Entrepreneurship is everywhere. You can simply feel it in the air. People are looking for ways to be innovative, finding their perfect life balance,… Simply taking their lives into their own hands. It’s a very vibrant world, and I would like to make it easier for people that are looking for ways to become more entrepreneurial by finding opportunities that could guide them towards the right path to pursue their dreams.
In this article, you can find an interview with Steven Beeckman, an engineer with a focus on data processing & automatisation. This background introduced him to software where he found his true purpose. He hates dull or repetitive tasks, so he’s always looking for ways to automate whatever is possible. He also loves playing with new concepts or technology and he’s a big fan of building custom prototypes for problems he faces instead of following tutorials.
How did you get introduced to the StartUpBus concept?
That start-up competition appeared to be StartupBus. An idea originated in Silicon Valley by Elias Bizannes. Elias emigrated from Australia and wanted to visit the SXSWi conference. But instead of wandering around and exploring how the next Twitter or Foursquare is being launched, he wanted to build a startup himself! Together with a couple of friends he hired a bus, not long after his idea gets noticed on TechCrunch, and within one week he gathered $20.000, which was enough to hire a bus in America.
The first European edition in 2011 drove from Amsterdam to Copenhagen, Berlin, Zurich and reached it end destination at LeWeb in Paris. The 2011 edition was won by 2 teams, the team of myself and Saskia that build a social travel planner application (that makes it easier to plan a trip with friends). The second team was run by Mike van Hoenselaar, who build an interactive voicemail application on top of the Twilio API, making it possible to make appointments directly in one’s agenda through calling their voicemail.
Why did you decide to continue being involved with the concept, as an organiser?
The StartupBus team strongly believes in the motto “entrepreneurship cannot be taught but it can be learned”. That’s why we like to organise StartupBus.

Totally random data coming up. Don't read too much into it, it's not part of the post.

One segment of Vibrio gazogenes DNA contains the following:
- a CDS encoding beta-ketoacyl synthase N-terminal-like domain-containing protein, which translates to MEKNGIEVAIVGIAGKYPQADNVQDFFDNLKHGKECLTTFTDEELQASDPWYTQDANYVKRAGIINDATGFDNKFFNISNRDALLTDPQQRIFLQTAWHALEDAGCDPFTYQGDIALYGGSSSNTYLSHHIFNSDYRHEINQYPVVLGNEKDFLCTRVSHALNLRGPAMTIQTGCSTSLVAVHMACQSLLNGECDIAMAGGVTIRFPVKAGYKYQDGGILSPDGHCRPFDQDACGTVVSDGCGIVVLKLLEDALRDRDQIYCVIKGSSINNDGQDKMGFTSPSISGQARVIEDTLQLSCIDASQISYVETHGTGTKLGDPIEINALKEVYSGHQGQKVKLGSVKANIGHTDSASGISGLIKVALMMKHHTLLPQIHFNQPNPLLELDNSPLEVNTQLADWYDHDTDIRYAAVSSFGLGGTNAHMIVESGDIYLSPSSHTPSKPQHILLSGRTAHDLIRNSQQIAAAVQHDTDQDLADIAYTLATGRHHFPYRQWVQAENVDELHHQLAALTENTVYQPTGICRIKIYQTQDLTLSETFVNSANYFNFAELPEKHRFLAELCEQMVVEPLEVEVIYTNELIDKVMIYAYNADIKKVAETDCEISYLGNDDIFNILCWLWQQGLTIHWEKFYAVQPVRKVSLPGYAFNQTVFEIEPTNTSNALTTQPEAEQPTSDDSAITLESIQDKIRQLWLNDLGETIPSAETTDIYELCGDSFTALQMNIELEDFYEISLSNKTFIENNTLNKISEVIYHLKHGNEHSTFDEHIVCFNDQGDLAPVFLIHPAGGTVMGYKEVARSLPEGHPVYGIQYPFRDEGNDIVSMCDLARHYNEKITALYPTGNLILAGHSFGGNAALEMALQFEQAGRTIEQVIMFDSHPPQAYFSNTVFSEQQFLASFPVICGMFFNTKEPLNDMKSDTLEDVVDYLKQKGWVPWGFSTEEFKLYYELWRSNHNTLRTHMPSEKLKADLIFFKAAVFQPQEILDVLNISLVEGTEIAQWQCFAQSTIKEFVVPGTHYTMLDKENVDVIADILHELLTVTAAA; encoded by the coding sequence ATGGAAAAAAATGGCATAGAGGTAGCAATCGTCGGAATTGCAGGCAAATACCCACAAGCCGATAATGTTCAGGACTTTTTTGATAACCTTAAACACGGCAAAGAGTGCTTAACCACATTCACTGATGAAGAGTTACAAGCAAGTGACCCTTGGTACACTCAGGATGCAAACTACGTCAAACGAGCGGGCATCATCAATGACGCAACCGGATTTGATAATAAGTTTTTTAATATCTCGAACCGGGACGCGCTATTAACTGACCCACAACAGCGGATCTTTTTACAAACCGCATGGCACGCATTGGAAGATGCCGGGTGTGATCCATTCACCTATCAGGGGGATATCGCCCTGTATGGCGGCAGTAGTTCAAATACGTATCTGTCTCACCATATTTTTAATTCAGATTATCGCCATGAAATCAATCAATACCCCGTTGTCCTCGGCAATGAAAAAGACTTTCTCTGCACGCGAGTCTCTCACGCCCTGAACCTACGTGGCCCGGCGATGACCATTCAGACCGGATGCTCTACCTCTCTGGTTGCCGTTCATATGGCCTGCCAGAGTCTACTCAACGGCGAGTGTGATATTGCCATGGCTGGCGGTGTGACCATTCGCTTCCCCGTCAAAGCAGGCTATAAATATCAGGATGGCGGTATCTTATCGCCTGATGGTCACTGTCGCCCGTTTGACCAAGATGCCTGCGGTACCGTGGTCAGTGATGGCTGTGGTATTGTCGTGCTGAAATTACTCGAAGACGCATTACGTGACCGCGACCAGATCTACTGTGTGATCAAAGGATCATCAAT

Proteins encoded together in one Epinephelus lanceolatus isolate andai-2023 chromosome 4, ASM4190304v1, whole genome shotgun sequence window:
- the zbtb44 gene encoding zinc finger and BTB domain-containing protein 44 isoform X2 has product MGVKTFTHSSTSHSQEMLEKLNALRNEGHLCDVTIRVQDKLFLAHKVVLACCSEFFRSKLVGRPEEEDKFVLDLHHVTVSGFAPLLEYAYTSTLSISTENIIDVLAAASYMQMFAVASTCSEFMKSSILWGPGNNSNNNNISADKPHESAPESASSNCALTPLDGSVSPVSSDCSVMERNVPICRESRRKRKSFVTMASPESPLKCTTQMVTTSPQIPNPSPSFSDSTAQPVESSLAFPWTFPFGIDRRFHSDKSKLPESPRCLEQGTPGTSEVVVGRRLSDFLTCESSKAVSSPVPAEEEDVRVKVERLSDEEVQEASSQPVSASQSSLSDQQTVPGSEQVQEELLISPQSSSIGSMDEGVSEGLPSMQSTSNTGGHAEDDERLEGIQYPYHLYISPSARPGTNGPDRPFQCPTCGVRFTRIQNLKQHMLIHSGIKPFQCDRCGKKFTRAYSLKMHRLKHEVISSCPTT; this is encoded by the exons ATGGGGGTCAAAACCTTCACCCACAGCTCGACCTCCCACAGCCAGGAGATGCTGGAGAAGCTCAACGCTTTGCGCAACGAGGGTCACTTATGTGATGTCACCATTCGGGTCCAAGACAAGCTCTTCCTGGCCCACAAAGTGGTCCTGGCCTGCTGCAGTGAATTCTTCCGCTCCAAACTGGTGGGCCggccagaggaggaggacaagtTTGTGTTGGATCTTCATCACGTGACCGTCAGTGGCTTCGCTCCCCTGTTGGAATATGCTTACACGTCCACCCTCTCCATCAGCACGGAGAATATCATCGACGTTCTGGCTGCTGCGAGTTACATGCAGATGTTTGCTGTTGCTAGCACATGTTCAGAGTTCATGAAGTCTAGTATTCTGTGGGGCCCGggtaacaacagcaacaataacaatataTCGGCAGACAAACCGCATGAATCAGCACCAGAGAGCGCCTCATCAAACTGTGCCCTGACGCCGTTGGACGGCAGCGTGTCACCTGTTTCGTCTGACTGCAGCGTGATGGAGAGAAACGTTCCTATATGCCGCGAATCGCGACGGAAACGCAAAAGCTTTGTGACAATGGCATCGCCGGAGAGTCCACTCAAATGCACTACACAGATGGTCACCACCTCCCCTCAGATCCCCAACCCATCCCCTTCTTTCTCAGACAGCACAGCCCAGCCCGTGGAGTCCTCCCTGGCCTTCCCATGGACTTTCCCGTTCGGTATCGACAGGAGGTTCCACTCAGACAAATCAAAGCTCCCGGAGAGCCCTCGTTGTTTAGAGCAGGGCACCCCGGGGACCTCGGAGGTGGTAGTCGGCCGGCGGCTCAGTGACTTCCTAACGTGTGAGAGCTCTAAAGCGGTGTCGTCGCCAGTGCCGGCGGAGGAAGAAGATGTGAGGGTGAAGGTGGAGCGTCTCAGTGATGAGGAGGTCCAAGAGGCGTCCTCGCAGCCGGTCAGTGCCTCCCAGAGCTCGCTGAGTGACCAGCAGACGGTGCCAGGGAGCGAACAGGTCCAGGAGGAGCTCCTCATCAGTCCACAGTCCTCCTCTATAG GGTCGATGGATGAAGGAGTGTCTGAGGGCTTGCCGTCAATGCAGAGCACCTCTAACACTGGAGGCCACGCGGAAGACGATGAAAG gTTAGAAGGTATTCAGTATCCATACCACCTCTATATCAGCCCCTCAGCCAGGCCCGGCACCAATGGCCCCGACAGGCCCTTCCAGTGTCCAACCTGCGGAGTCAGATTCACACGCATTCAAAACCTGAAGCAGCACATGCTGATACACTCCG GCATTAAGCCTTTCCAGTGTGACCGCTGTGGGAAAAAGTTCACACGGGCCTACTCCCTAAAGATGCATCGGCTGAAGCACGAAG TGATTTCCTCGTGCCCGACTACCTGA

During these road trips, people have to create teams, do an outstanding pitch, build a product which is launchable and generate traction, all in 72 hours! The buspreneurs really learn by doing.
Helping people to submerge in this experience, is my way to give back to the community. That’s one of the key values of StartupBus, which is extremely community-driven. At this moment, the community consists of a worldwide network of 1500 alumni who are either a hacker, designer and/ or a hustler. Once you joined a StartupBus, you have the possibility to organise a bus. We call the organisers of a bus “conductors”. The year after, you can apply to be a director. These are responsible for an entire competition. This year I’m really lucky as we don’t just have one director but two: Keit Kollo, an awesome UX designer and innovation manager who lives in London, and myself.
Keit Kollo, Director of StartupBus Europe 2016
How’s the overall atmosphere on a bus filled with entrepreneurs?
The bus is usually filled with a strong focus and a “yes we can” mentality. Sometimes there’s a slight feeling of anxiety because the WiFi connection drops because the bus is driving through a region with bad 3G/ 4G coverage.
What’s according to you, the magic of participating in a StartupBus trip?
Joining a StartupBus immerses you into the experience of the first year of a tech startup in a measly 72 hours!
The learning curve is enormous in such a short time frame. People see firsthand what can be reached in a short time frame with a small team of highly motivated people. An experience that you carry with you your entire life.
Besides this, joining a StartupBus is a giant boost for your network. From day one you’re entering an international mentality. You pitch your brand new startup in multiple countries which provides you with immediate feedback from a very diverse group of people. At the end of the trip, all the participating countries come together at one big event. This year during the European edition, busses will start in countries like Belgium, United Kingdom, Germany, Italy & Switzerland and will meet each other at the Corda INCubator in Hasselt for demo day. After this event all participating busses drive towards Pirate Summit in Cologne. Which houses a super tech conference where the best startups pitch their asses off on stage for a big group of investors and entrepreneurs. Pirate Summit is a combination of the American SXSW and Burning Man event.
What was the initial target audience for this idea?
To give birth to a tech startup you need a mixture of 3 profiles: software developers (hackers), designers and hustlers. The ideal profiles are people who want to change the status quo and the world in a way that improves our quality of life. Especially people with an open mind and with a natural urge to work together with new people.
Important side note: each bus houses an average of 30 people who don’t know one another. But thanks to working together towards a common goal, this “problem” disappears the minute they put their heads together to dive into their brand new startup.
How many of these startups stay active after the road trip? Or is the goal aimed at making people more entrepreneurial and not so much on the success ratio?